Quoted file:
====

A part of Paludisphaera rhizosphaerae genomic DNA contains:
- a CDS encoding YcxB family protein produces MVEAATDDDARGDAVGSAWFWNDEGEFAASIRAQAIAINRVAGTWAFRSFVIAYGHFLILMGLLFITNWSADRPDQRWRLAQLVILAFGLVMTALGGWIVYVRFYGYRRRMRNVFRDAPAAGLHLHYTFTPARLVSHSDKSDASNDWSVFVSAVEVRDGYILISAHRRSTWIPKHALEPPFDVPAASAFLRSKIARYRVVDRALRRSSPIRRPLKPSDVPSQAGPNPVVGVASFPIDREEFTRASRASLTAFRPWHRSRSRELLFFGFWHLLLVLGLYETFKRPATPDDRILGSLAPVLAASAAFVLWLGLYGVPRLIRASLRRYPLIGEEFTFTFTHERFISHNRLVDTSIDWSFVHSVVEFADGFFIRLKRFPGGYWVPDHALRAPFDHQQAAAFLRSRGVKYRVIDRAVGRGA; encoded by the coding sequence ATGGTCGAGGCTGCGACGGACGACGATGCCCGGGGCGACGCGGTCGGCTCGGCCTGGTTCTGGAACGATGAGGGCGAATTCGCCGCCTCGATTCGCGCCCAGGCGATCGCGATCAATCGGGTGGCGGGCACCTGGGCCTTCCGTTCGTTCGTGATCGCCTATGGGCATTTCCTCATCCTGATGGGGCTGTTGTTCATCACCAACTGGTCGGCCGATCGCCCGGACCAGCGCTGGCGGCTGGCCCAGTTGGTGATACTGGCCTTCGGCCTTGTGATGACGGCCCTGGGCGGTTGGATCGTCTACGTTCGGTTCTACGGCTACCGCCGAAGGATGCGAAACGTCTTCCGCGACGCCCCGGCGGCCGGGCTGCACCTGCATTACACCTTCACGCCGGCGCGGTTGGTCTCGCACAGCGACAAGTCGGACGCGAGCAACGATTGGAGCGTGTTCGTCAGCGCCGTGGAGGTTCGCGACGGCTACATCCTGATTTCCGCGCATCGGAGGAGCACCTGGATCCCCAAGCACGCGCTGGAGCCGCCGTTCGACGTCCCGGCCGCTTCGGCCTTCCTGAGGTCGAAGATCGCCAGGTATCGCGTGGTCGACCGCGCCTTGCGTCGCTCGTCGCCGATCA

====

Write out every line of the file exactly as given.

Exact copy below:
A part of Paludisphaera rhizosphaerae genomic DNA contains:
- a CDS encoding YcxB family protein produces MVEAATDDDARGDAVGSAWFWNDEGEFAASIRAQAIAINRVAGTWAFRSFVIAYGHFLILMGLLFITNWSADRPDQRWRLAQLVILAFGLVMTALGGWIVYVRFYGYRRRMRNVFRDAPAAGLHLHYTFTPARLVSHSDKSDASNDWSVFVSAVEVRDGYILISAHRRSTWIPKHALEPPFDVPAASAFLRSKIARYRVVDRALRRSSPIRRPLKPSDVPSQAGPNPVVGVASFPIDREEFTRASRASLTAFRPWHRSRSRELLFFGFWHLLLVLGLYETFKRPATPDDRILGSLAPVLAASAAFVLWLGLYGVPRLIRASLRRYPLIGEEFTFTFTHERFISHNRLVDTSIDWSFVHSVVEFADGFFIRLKRFPGGYWVPDHALRAPFDHQQAAAFLRSRGVKYRVIDRAVGRGA; encoded by the coding sequence ATGGTCGAGGCTGCGACGGACGACGATGCCCGGGGCGACGCGGTCGGCTCGGCCTGGTTCTGGAACGATGAGGGCGAATTCGCCGCCTCGATTCGCGCCCAGGCGATCGCGATCAATCGGGTGGCGGGCACCTGGGCCTTCCGTTCGTTCGTGATCGCCTATGGGCATTTCCTCATCCTGATGGGGCTGTTGTTCATCACCAACTGGTCGGCCGATCGCCCGGACCAGCGCTGGCGGCTGGCCCAGTTGGTGATACTGGCCTTCGGCCTTGTGATGACGGCCCTGGGCGGTTGGATCGTCTACGTTCGGTTCTACGGCTACCGCCGAAGGATGCGAAACGTCTTCCGCGACGCCCCGGCGGCCGGGCTGCACCTGCATTACACCTTCACGCCGGCGCGGTTGGTCTCGCACAGCGACAAGTCGGACGCGAGCAACGATTGGAGCGTGTTCGTCAGCGCCGTGGAGGTTCGCGACGGCTACATCCTGATTTCCGCGCATCGGAGGAGCACCTGGATCCCCAAGCACGCGCTGGAGCCGCCGTTCGACGTCCCGGCCGCTTCGGCCTTCCTGAGGTCGAAGATCGCCAGGTATCGCGTGGTCGACCGCGCCTTGCGTCGCTCGTCGCCGATCA